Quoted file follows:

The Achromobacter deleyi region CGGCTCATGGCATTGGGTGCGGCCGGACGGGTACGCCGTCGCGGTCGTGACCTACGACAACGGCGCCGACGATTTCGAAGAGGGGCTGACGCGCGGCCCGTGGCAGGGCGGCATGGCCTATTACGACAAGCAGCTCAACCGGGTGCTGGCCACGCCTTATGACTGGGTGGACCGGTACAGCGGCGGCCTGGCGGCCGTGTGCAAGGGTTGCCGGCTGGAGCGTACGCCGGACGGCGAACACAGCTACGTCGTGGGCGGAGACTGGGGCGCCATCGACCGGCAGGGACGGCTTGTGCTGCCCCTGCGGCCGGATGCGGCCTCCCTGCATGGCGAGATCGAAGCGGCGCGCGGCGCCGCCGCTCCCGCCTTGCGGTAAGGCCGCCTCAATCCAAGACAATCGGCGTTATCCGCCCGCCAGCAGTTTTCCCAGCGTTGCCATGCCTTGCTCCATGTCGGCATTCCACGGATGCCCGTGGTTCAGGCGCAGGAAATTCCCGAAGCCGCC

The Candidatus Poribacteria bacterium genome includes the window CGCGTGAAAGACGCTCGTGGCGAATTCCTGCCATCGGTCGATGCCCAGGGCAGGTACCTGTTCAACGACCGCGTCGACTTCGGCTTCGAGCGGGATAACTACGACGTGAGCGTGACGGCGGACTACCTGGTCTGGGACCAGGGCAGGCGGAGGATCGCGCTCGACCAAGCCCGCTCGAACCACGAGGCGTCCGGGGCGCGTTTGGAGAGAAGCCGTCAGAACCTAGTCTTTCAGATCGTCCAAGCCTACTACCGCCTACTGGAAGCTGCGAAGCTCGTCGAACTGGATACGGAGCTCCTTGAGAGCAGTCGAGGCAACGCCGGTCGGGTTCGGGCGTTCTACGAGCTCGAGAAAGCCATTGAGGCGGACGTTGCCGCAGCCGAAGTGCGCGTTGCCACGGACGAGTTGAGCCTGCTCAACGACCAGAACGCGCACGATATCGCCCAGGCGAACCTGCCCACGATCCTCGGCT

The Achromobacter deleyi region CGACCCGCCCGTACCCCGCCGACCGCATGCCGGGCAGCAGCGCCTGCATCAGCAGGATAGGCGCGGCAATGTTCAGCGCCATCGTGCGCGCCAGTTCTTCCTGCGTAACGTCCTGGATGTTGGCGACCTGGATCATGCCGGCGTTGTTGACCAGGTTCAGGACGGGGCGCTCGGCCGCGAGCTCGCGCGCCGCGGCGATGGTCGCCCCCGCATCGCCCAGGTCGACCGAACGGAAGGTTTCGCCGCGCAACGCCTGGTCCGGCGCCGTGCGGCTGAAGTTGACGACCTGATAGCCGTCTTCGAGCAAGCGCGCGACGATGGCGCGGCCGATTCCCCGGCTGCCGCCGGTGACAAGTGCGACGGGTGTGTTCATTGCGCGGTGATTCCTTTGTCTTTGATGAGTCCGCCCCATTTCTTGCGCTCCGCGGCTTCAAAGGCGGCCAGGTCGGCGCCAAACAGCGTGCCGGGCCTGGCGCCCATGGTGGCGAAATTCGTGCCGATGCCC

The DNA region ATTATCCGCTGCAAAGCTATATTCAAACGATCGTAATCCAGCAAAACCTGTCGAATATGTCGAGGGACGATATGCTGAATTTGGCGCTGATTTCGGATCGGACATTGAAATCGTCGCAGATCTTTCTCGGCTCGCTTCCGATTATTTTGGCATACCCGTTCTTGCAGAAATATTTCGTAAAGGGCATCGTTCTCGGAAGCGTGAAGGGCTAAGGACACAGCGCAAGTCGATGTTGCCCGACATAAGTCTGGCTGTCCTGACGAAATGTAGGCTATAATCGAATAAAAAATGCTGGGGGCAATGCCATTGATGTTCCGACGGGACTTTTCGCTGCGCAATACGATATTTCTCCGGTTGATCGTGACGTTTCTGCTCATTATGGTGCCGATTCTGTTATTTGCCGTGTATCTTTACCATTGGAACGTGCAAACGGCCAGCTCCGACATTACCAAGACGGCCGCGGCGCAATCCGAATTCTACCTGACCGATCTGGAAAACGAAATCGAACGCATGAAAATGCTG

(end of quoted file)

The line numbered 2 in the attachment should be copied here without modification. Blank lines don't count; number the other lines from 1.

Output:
The Candidatus Poribacteria bacterium genome includes the window CGCGTGAAAGACGCTCGTGGCGAATTCCTGCCATCGGTCGATGCCCAGGGCAGGTACCTGTTCAACGACCGCGTCGACTTCGGCTTCGAGCGGGATAACTACGACGTGAGCGTGACGGCGGACTACCTGGTCTGGGACCAGGGCAGGCGGAGGATCGCGCTCGACCAAGCCCGCTCGAACCACGAGGCGTCCGGGGCGCGTTTGGAGAGAAGCCGTCAGAACCTAGTCTTTCAGATCGTCCAAGCCTACTACCGCCTACTGGAAGCTGCGAAGCTCGTCGAACTGGATACGGAGCTCCTTGAGAGCAGTCGAGGCAACGCCGGTCGGGTTCGGGCGTTCTACGAGCTCGAGAAAGCCATTGAGGCGGACGTTGCCGCAGCCGAAGTGCGCGTTGCCACGGACGAGTTGAGCCTGCTCAACGACCAGAACGCGCACGATATCGCCCAGGCGAACCTGCCCACGATCCTCGGCT